Sheep: So many sheep in Britain. On the motorway, I have passed fields and fields of sheep. The sheep were my first surprise when I arrived in England. Even landing in the country, I saw white dots on fields from the air and I had no clue what they were until I took the bus to my university. My fellow American students and I were in awe over the sheep, which confused many of our British friends until we told them we do not have that many sheep where we are from in America.
Pedestrian streets: I love pedestrian areas! I think they encourage healthier living by requiring people to walk in certain areas. When I arrived back in the States, I went shopping with my mom, and she parked in one lot. Then, when we were on our way to get food after, she went to get back in the car while I wanted to walk to the restaurant, which was right across the street. I tried to convince her to walk, but she was too stubborn to change her way of life because she is so used to driving everywhere, even when it is right across the street.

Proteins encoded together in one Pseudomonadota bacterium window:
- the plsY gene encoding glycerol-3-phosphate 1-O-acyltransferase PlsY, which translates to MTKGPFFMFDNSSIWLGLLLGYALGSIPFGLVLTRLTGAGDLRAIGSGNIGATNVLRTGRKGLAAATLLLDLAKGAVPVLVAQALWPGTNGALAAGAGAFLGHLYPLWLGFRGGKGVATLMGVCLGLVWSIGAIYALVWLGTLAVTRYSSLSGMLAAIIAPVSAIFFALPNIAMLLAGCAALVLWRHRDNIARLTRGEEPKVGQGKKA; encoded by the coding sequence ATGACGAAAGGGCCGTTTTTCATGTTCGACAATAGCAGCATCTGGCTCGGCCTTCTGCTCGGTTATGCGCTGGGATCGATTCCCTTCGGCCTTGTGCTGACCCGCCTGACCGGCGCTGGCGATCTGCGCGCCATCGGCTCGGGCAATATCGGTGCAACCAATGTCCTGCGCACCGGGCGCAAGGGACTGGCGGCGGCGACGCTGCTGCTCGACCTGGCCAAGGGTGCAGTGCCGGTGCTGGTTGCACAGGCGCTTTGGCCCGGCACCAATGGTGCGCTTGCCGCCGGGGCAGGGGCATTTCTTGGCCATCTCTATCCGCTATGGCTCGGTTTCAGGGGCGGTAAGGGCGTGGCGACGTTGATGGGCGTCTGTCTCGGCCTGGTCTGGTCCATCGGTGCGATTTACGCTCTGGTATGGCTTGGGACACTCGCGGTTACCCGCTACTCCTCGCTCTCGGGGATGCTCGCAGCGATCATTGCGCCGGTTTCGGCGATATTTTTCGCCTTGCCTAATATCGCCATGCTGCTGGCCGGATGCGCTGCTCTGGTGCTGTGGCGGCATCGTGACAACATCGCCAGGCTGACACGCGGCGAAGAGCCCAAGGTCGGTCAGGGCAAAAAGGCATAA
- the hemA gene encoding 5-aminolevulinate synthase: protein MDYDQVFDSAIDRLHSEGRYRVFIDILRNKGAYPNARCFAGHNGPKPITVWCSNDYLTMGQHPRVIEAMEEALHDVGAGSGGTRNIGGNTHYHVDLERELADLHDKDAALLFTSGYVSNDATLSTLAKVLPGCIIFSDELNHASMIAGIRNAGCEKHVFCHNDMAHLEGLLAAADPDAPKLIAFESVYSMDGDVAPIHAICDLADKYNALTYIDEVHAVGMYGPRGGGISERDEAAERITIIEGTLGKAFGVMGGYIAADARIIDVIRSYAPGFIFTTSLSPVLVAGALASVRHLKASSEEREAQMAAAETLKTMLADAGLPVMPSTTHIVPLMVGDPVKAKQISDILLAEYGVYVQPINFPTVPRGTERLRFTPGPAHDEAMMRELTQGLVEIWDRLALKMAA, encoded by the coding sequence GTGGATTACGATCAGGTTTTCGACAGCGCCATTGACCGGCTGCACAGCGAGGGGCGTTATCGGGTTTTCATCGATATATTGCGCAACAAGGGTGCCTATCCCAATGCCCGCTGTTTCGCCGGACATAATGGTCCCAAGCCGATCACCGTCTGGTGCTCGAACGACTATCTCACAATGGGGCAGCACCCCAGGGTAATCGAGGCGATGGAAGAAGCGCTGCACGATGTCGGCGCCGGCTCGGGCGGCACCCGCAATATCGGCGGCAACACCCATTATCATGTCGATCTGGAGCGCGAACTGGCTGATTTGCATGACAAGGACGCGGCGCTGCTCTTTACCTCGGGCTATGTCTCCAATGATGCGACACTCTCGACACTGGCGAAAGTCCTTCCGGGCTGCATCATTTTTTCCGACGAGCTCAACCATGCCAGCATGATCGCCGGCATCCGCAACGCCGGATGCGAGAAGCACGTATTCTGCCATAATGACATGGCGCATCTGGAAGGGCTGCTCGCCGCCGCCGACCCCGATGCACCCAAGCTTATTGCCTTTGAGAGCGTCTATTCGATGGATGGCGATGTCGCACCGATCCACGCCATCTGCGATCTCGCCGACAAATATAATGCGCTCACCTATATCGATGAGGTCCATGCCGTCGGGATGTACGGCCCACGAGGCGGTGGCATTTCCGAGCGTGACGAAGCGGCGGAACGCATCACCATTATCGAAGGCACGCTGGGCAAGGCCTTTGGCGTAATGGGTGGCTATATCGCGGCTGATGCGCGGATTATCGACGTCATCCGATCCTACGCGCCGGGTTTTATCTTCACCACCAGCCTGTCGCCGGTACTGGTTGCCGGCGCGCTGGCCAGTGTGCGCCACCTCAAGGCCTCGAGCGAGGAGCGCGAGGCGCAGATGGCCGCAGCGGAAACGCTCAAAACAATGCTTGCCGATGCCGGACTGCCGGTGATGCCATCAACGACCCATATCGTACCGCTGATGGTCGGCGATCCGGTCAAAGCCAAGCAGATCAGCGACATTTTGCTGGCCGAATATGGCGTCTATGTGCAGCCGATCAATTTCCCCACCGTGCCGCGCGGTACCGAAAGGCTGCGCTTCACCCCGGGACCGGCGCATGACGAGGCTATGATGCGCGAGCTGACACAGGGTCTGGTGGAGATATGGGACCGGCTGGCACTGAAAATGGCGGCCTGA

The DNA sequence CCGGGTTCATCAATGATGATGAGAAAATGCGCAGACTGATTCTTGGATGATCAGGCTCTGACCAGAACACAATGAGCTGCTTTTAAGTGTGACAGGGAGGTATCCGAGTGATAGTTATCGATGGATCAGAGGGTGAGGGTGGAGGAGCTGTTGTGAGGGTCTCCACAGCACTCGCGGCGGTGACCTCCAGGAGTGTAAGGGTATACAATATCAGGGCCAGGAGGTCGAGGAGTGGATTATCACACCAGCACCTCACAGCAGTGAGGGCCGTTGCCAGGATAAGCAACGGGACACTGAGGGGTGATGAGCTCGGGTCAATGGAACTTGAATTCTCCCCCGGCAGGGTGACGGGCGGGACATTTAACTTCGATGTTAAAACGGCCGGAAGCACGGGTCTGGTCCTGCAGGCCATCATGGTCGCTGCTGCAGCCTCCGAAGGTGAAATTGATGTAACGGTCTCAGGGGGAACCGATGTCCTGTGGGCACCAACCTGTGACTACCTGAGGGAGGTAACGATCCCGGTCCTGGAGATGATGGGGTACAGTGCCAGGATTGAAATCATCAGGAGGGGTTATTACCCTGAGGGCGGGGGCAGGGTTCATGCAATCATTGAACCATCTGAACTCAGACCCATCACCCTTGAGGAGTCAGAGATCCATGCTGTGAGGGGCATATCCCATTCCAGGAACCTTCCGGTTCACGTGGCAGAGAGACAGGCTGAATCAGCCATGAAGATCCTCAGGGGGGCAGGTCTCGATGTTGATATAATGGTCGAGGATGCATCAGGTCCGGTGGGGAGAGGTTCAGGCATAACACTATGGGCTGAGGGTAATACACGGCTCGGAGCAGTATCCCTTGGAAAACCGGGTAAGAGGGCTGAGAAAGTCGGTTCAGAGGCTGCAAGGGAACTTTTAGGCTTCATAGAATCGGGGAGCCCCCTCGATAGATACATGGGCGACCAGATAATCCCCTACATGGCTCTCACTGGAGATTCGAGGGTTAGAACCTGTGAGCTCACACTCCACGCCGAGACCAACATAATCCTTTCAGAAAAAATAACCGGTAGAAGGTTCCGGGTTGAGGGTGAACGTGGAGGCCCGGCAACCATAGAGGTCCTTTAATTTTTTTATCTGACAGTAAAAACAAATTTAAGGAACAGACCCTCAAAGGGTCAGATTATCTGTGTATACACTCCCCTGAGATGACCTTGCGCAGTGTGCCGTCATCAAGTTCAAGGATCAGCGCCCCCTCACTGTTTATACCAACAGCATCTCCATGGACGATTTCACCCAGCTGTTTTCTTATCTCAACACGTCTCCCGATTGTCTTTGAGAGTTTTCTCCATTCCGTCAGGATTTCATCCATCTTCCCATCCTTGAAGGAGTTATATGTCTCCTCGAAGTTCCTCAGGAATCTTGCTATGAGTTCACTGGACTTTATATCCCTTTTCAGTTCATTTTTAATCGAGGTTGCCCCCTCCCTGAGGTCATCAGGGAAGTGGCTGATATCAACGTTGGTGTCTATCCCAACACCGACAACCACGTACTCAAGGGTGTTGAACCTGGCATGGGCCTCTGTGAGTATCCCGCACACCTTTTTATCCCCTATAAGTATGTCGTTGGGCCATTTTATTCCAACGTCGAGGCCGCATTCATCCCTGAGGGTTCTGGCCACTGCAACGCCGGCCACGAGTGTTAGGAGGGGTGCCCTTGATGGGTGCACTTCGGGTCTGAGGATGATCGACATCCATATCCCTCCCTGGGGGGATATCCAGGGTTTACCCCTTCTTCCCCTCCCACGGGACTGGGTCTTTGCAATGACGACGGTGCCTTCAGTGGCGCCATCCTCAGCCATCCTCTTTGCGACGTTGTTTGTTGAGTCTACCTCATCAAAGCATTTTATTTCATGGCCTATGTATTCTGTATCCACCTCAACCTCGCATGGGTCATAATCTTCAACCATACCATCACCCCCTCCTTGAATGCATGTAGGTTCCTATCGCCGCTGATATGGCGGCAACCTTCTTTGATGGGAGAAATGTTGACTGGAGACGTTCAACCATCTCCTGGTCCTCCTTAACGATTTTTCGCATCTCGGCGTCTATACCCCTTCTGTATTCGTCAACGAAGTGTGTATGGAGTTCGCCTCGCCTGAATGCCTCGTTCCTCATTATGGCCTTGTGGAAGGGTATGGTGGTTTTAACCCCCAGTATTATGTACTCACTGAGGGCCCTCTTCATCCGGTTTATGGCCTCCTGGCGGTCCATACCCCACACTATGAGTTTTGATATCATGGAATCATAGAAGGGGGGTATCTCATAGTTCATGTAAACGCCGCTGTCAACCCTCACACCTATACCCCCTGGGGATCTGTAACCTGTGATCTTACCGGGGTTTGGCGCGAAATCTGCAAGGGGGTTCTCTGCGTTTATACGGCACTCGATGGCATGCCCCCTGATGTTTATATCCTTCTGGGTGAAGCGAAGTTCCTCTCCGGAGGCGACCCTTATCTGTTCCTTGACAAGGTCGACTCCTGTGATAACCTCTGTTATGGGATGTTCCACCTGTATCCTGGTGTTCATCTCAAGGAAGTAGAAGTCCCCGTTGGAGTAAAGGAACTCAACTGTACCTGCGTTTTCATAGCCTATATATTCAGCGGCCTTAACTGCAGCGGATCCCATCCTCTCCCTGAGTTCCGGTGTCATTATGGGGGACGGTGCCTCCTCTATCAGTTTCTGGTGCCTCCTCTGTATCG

Sales tax: The first time I went to Poundland, which sells everything for a pound, I expected to pay more than a pound. Like how we pay more than a dollar at the dollar stores because of sales tax. I received another pleasant surprise when the total was a whole number. I later learned this is because sales tax is already worked into the sales price before you buy something, and not added as extra at the register.
The alphabet: Ok, so I knew Z is pronounced “zed” in Europe, but what I was not prepared for was H being pronounced “haych.” Growing up in America, whenever a child said “haich,” they were scolded and told to stop pronouncing the letter “aych” the wrong way. Little did those kindergarten teachers know, almost everywhere else pronounces H “the wrong way.”
Any other differences I missed?
P.S. I’m a finalist in the ISEP Study Abroad photo contest! Like/share my photo here to help me win fan favorite! Spread the word to friends and family, too! Voting ends 23 February.
Thanks a lot!
Up next: my experience with reverse culture shock and other updates.